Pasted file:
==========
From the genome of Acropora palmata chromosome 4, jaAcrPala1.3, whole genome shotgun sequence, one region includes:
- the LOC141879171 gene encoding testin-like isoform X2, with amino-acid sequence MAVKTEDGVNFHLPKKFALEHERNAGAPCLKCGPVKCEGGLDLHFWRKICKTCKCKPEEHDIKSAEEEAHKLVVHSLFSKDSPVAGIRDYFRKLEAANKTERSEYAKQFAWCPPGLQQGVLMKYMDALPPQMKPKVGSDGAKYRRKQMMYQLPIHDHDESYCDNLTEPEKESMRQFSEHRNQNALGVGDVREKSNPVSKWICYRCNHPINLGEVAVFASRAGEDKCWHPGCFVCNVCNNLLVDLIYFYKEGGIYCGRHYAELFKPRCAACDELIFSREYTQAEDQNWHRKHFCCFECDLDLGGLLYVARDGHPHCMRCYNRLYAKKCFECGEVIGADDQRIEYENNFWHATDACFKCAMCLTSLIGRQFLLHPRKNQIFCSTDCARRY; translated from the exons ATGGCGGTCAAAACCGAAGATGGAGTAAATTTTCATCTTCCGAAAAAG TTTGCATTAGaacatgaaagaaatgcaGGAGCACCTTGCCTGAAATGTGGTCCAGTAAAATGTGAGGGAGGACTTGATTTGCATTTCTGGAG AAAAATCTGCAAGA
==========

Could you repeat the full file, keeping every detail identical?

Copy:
From the genome of Acropora palmata chromosome 4, jaAcrPala1.3, whole genome shotgun sequence, one region includes:
- the LOC141879171 gene encoding testin-like isoform X2, with amino-acid sequence MAVKTEDGVNFHLPKKFALEHERNAGAPCLKCGPVKCEGGLDLHFWRKICKTCKCKPEEHDIKSAEEEAHKLVVHSLFSKDSPVAGIRDYFRKLEAANKTERSEYAKQFAWCPPGLQQGVLMKYMDALPPQMKPKVGSDGAKYRRKQMMYQLPIHDHDESYCDNLTEPEKESMRQFSEHRNQNALGVGDVREKSNPVSKWICYRCNHPINLGEVAVFASRAGEDKCWHPGCFVCNVCNNLLVDLIYFYKEGGIYCGRHYAELFKPRCAACDELIFSREYTQAEDQNWHRKHFCCFECDLDLGGLLYVARDGHPHCMRCYNRLYAKKCFECGEVIGADDQRIEYENNFWHATDACFKCAMCLTSLIGRQFLLHPRKNQIFCSTDCARRY; translated from the exons ATGGCGGTCAAAACCGAAGATGGAGTAAATTTTCATCTTCCGAAAAAG TTTGCATTAGaacatgaaagaaatgcaGGAGCACCTTGCCTGAAATGTGGTCCAGTAAAATGTGAGGGAGGACTTGATTTGCATTTCTGGAG AAAAATCTGCAAGA